The president and the director of national intelligence "have been at pains to emphasize that the government is collecting metadata, not content," Jaffer said in advance remarks obtained by the AP. 
"But the suggestion that metadata is somehow beyond the reach of the Constitution is wrong. For Fourth Amendment purposes, the crucial question is not whether the government is collecting content or metadata but whether it is invading the reasonable expectation of privacy. Here, it clearly is."
Jaffer has urged stricter limits on government surveillance as well as new oversight mechanisms.
One of the oversight board's members, James Dempsey, is a top official with the Center for Democracy and Technology, a civil liberties advocacy group. Dempsey urged both civil liberties activist and former Bush lawyers to be more specific on ways that the current legal oversight system could be improved. He also said he was troubled by the government's assurances of "minimization" -- the vast and growing storage of metadata from millions of Americans without scanning the material.
"I would like to see more engagement on the question of minimization," Dempsey said.
Steven Bradbury, a former top Bush administration lawyer who played a central role in national security decisions, said that the massive trawling of phone metadata was critical to "connect the dots" to terrorist operations inside the U.S. Bradbury said the metadata did not compromise the content of Americans' private communications and was carefully segregated from data targeted by counter-terror investigations. Federal officials have said there were less than 300 queries of the vast inventory of stored metadata in 2012.
Bradbury questioned whether Robertson's call for a legal adversary inside the FISA court process could work because of strict limits on those with access to information about the top secret surveillance programs.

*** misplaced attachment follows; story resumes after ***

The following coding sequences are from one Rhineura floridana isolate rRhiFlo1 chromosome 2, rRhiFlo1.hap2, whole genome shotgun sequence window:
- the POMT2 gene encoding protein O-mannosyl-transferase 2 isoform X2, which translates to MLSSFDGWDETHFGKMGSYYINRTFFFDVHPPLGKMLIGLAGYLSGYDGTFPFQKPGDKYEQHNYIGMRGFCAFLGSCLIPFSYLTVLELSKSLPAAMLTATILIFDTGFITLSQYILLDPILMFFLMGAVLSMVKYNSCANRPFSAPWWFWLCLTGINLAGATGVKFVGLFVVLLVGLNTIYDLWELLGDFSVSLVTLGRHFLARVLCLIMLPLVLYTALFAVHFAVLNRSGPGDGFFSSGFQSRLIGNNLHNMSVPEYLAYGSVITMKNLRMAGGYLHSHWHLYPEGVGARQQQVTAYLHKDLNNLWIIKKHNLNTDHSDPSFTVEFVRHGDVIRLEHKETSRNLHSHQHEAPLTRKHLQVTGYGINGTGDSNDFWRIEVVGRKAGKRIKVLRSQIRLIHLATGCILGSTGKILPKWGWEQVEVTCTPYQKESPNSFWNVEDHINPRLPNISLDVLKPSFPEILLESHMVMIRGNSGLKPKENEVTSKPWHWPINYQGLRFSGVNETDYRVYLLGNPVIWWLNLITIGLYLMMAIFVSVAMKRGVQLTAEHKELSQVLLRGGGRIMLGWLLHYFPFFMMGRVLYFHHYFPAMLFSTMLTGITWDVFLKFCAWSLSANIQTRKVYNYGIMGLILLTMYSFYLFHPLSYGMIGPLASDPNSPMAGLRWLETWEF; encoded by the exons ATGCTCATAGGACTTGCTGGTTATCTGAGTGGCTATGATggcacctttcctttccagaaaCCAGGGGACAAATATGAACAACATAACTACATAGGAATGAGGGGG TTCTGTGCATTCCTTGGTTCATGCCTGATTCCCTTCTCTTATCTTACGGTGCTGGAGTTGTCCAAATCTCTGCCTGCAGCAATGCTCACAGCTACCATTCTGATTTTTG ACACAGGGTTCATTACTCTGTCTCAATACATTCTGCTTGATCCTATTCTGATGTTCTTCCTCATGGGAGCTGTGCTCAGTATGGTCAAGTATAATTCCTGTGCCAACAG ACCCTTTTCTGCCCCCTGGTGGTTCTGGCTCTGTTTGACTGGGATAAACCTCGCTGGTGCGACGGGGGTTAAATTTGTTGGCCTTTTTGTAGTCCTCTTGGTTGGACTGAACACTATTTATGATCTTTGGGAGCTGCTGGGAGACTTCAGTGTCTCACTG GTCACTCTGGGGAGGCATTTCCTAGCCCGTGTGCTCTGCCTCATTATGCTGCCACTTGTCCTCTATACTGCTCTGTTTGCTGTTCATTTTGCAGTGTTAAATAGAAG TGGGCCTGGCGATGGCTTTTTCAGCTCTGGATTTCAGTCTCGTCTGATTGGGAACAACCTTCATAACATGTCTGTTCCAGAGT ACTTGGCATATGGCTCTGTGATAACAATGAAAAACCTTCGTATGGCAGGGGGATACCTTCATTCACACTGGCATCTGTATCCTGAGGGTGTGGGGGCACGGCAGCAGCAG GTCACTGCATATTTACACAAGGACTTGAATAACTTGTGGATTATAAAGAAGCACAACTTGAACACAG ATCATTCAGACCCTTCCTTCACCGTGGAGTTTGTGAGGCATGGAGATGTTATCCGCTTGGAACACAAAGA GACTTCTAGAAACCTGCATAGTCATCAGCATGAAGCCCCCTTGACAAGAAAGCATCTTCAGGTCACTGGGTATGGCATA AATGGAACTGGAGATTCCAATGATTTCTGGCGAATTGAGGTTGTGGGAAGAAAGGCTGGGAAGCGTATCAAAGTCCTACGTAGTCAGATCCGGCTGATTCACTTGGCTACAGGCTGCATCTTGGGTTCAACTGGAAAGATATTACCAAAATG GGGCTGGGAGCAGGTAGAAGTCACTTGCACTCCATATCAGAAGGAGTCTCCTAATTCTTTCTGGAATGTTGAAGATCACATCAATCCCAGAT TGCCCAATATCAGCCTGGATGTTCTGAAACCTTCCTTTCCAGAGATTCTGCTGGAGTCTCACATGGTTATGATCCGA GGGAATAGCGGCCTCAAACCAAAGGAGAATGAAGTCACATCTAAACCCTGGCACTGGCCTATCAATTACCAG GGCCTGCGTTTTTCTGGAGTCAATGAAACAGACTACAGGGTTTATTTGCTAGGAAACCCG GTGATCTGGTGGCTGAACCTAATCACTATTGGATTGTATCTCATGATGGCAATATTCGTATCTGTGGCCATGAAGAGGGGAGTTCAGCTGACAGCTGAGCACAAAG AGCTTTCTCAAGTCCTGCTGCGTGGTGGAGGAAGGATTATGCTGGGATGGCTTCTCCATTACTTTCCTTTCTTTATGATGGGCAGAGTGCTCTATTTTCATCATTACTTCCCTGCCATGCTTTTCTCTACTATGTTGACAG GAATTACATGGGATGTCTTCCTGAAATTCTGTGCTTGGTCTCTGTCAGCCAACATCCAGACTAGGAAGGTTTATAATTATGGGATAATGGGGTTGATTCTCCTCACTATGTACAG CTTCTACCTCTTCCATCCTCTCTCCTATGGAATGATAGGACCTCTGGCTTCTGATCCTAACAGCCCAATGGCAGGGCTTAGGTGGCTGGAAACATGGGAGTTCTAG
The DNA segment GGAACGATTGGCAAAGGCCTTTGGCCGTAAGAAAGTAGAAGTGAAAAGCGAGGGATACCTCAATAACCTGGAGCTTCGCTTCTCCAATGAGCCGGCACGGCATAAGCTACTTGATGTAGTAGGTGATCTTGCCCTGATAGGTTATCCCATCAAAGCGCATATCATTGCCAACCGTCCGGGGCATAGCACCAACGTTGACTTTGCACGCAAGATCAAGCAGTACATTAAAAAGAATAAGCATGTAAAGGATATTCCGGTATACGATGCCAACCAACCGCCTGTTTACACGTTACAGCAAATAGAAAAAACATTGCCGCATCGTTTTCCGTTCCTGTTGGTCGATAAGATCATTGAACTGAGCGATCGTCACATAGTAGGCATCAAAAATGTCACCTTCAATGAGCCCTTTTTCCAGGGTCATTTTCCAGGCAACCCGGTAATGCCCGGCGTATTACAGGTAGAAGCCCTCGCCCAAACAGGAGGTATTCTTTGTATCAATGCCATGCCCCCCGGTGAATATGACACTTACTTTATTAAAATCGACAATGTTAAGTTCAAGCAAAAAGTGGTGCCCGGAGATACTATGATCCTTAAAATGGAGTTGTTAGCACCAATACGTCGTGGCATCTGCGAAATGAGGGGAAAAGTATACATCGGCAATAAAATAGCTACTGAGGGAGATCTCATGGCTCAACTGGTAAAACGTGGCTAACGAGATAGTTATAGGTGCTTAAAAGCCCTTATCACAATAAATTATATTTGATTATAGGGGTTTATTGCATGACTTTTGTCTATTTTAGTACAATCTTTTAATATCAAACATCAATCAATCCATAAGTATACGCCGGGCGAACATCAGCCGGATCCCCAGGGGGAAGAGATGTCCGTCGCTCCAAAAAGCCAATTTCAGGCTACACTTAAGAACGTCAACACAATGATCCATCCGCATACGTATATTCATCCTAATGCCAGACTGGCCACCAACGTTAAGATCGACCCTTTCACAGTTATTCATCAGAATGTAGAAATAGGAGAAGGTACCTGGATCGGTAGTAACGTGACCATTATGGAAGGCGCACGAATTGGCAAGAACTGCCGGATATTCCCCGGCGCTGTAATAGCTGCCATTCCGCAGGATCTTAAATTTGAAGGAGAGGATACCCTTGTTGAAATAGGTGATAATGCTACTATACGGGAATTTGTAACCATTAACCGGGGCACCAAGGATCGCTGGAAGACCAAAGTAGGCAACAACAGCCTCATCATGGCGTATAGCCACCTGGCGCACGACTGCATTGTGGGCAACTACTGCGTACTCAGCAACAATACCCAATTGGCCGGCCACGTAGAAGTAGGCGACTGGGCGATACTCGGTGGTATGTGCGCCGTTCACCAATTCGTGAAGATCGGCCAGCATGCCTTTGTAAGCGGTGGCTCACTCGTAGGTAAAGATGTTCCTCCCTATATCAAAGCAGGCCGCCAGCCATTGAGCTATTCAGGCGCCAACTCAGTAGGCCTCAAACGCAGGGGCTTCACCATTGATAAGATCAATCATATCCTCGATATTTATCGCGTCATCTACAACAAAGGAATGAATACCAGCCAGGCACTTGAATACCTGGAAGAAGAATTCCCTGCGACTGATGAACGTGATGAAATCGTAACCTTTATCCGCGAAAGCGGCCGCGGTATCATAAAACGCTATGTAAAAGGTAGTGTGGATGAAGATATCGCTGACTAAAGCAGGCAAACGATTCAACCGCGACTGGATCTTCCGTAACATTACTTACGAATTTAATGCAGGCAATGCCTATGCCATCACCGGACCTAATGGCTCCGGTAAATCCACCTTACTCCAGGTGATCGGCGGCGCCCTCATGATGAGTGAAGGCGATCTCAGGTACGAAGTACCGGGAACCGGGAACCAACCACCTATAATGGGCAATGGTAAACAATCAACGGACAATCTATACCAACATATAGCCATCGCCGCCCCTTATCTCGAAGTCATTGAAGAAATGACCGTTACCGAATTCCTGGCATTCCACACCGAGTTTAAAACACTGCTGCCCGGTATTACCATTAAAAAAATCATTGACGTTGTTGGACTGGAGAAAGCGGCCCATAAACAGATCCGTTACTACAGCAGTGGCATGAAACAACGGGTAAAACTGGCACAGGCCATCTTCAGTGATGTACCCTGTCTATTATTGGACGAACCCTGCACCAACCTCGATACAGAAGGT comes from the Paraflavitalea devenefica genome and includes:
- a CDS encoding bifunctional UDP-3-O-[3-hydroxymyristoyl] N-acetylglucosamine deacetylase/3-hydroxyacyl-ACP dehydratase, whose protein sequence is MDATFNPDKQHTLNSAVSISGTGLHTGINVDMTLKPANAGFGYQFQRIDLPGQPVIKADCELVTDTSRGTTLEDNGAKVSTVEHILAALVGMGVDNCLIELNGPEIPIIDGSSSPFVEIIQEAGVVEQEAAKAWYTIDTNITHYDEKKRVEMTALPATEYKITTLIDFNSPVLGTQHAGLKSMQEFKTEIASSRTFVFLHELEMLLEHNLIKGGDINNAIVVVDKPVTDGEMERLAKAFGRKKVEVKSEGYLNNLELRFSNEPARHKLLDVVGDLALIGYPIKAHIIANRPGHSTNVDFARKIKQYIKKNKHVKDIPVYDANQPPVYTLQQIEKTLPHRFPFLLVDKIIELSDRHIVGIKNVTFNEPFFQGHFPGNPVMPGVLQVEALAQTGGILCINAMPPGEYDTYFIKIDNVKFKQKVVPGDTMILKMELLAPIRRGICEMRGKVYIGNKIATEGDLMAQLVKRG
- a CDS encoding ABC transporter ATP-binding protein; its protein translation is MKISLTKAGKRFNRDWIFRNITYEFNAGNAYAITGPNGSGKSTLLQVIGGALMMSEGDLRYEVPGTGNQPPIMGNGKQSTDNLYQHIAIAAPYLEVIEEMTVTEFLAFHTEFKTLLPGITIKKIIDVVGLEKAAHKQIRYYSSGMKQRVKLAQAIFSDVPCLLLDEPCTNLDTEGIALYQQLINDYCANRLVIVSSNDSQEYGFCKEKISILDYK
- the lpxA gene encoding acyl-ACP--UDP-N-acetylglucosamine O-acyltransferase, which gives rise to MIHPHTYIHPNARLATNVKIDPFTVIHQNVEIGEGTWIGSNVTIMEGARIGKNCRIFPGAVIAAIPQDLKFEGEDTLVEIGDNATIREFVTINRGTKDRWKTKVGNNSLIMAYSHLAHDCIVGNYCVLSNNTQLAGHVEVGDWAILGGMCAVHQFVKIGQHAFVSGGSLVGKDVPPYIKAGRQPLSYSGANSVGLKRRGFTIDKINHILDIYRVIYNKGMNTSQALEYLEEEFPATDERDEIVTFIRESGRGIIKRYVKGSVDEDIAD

"In this context, you're talking about access to the most sensitive national security information," Bradbury said. Any adversary, he added, would "have to be an officer of the U.S. government and fully participate in the process."
Bradbury, who headed the Office of Legal Counsel at the Justice Department, wrote several legal memos backing the CIA's limited use of harsh interrogation techniques on terrorist suspects, including simulated drowning. But he also signed other memos that placed legal brakes on some of the Bush administration's expanded national security authority.
Two of the oversight board's members also worked as Bush administration lawyers. Elisebeth Collins Cook is a former Justice Department lawyer who drafted revised guidelines in 2008 that expanded the FBI's ability to conduct domestic intelligence investigations. The guidelines gave FBI agents involved in national security probes new authority to conduct physical surveillance without a court order and to interview people without identifying themselves as federal agents.
Oversight board member Rachel Brand is another former Bush Justice lawyer who urged Congress to give the FBI expanded authority to use what are called national security letters and administrative subpoenas to obtain information in terrorism investigations. The use of such tools is limited but can allow federal investigators to demand data without direct judicial approval.
The oversight board is appointed by the president but reports to Congress. David Cole, a professor of constitutional and national security law at Georgetown University, said the board faces high expectations.
"Their very existence may make government officials more careful about their surveillance programs because they will know that a board empowered and obligated to report on privacy and civil liberties abuses exists," Cole said.